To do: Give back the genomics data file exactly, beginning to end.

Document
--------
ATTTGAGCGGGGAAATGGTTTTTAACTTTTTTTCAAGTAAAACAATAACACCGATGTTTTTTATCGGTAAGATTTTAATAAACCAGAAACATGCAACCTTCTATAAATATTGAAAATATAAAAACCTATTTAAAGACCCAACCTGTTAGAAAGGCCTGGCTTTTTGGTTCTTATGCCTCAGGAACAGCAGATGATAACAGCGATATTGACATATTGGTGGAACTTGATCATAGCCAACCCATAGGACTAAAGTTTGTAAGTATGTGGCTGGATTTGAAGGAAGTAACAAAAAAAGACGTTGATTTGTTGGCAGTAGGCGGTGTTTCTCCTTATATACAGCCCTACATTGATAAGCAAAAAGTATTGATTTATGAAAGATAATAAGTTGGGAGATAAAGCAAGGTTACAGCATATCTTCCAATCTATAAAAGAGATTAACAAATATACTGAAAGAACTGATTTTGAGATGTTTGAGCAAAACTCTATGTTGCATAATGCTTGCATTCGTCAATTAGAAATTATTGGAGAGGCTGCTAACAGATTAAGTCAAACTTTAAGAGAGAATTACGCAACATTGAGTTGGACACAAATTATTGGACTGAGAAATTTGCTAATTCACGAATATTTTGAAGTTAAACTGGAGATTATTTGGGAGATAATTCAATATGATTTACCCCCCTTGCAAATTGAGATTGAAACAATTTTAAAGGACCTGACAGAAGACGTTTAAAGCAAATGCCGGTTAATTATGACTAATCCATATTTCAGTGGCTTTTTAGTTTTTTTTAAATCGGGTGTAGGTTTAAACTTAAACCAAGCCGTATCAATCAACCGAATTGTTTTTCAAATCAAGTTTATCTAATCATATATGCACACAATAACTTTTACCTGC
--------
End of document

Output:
ATTTGAGCGGGGAAATGGTTTTTAACTTTTTTTCAAGTAAAACAATAACACCGATGTTTTTTATCGGTAAGATTTTAATAAACCAGAAACATGCAACCTTCTATAAATATTGAAAATATAAAAACCTATTTAAAGACCCAACCTGTTAGAAAGGCCTGGCTTTTTGGTTCTTATGCCTCAGGAACAGCAGATGATAACAGCGATATTGACATATTGGTGGAACTTGATCATAGCCAACCCATAGGACTAAAGTTTGTAAGTATGTGGCTGGATTTGAAGGAAGTAACAAAAAAAGACGTTGATTTGTTGGCAGTAGGCGGTGTTTCTCCTTATATACAGCCCTACATTGATAAGCAAAAAGTATTGATTTATGAAAGATAATAAGTTGGGAGATAAAGCAAGGTTACAGCATATCTTCCAATCTATAAAAGAGATTAACAAATATACTGAAAGAACTGATTTTGAGATGTTTGAGCAAAACTCTATGTTGCATAATGCTTGCATTCGTCAATTAGAAATTATTGGAGAGGCTGCTAACAGATTAAGTCAAACTTTAAGAGAGAATTACGCAACATTGAGTTGGACACAAATTATTGGACTGAGAAATTTGCTAATTCACGAATATTTTGAAGTTAAACTGGAGATTATTTGGGAGATAATTCAATATGATTTACCCCCCTTGCAAATTGAGATTGAAACAATTTTAAAGGACCTGACAGAAGACGTTTAAAGCAAATGCCGGTTAATTATGACTAATCCATATTTCAGTGGCTTTTTAGTTTTTTTTAAATCGGGTGTAGGTTTAAACTTAAACCAAGCCGTATCAATCAACCGAATTGTTTTTCAAATCAAGTTTATCTAATCATATATGCACACAATAACTTTTACCTGC